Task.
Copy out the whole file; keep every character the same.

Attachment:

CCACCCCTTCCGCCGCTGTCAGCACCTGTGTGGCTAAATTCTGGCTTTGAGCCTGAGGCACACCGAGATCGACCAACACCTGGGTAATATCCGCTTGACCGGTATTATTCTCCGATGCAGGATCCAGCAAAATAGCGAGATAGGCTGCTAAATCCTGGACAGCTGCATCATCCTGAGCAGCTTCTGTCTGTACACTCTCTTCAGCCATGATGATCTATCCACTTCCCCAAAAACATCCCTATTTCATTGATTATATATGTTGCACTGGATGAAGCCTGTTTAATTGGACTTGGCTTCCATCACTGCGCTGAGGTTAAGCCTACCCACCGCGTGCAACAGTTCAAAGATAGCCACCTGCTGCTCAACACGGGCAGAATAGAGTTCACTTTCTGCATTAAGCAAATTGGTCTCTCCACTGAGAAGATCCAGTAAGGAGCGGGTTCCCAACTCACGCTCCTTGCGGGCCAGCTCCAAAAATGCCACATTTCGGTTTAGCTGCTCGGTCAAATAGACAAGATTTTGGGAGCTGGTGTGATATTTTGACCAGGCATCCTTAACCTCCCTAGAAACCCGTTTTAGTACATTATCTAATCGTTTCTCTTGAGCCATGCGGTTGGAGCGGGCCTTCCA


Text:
CCACCCCTTCCGCCGCTGTCAGCACCTGTGTGGCTAAATTCTGGCTTTGAGCCTGAGGCACACCGAGATCGACCAACACCTGGGTAATATCCGCTTGACCGGTATTATTCTCCGATGCAGGATCCAGCAAAATAGCGAGATAGGCTGCTAAATCCTGGACAGCTGCATCATCCTGAGCAGCTTCTGTCTGTACACTCTCTTCAGCCATGATGATCTATCCACTTCCCCAAAAACATCCCTATTTCATTGATTATATATGTTGCACTGGATGAAGCCTGTTTAATTGGACTTGGCTTCCATCACTGCGCTGAGGTTAAGCCTACCCACCGCGTGCAACAGTTCAAAGATAGCCACCTGCTGCTCAACACGGGCAGAATAGAGTTCACTTTCTGCATTAAGCAAATTGGTCTCTCCACTGAGAAGATCCAGTAAGGAGCGGGTTCCCAACTCACGCTCCTTGCGGGCCAGCTCCAAAAATGCCACATTTCGGTTTAGCTGCTCGGTCAAATAGACAAGATTTTGGGAGCTGGTGTGATATTTTGACCAGGCATCCTTAACCTCCCTAGAAACCCGTTTTAGTACATTATCTAATCGTTTCTCTTGAGCCATGCGGTTGGAGCGGGCCTTCCA